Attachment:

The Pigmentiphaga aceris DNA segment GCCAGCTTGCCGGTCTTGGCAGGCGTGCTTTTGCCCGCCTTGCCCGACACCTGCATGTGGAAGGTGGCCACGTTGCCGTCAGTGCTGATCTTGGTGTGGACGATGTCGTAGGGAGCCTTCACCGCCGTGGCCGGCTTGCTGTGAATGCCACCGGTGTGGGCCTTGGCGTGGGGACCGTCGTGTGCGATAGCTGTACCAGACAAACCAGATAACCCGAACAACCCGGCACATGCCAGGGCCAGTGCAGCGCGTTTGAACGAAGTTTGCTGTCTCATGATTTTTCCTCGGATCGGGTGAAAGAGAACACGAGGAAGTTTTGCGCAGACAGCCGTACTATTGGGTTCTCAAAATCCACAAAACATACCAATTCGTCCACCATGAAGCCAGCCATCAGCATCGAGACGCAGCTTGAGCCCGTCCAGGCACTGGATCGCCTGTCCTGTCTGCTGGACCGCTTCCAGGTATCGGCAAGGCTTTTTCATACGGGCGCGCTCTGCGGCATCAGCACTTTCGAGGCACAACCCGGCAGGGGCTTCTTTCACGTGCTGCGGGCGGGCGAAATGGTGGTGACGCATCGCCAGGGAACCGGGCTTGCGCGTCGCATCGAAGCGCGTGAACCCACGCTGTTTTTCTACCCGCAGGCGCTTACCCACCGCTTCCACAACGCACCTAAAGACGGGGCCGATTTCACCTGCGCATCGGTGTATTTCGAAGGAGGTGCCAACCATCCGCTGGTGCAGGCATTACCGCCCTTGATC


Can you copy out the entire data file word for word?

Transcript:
The Pigmentiphaga aceris DNA segment GCCAGCTTGCCGGTCTTGGCAGGCGTGCTTTTGCCCGCCTTGCCCGACACCTGCATGTGGAAGGTGGCCACGTTGCCGTCAGTGCTGATCTTGGTGTGGACGATGTCGTAGGGAGCCTTCACCGCCGTGGCCGGCTTGCTGTGAATGCCACCGGTGTGGGCCTTGGCGTGGGGACCGTCGTGTGCGATAGCTGTACCAGACAAACCAGATAACCCGAACAACCCGGCACATGCCAGGGCCAGTGCAGCGCGTTTGAACGAAGTTTGCTGTCTCATGATTTTTCCTCGGATCGGGTGAAAGAGAACACGAGGAAGTTTTGCGCAGACAGCCGTACTATTGGGTTCTCAAAATCCACAAAACATACCAATTCGTCCACCATGAAGCCAGCCATCAGCATCGAGACGCAGCTTGAGCCCGTCCAGGCACTGGATCGCCTGTCCTGTCTGCTGGACCGCTTCCAGGTATCGGCAAGGCTTTTTCATACGGGCGCGCTCTGCGGCATCAGCACTTTCGAGGCACAACCCGGCAGGGGCTTCTTTCACGTGCTGCGGGCGGGCGAAATGGTGGTGACGCATCGCCAGGGAACCGGGCTTGCGCGTCGCATCGAAGCGCGTGAACCCACGCTGTTTTTCTACCCGCAGGCGCTTACCCACCGCTTCCACAACGCACCTAAAGACGGGGCCGATTTCACCTGCGCATCGGTGTATTTCGAAGGAGGTGCCAACCATCCGCTGGTGCAGGCATTACCGCCCTTGATC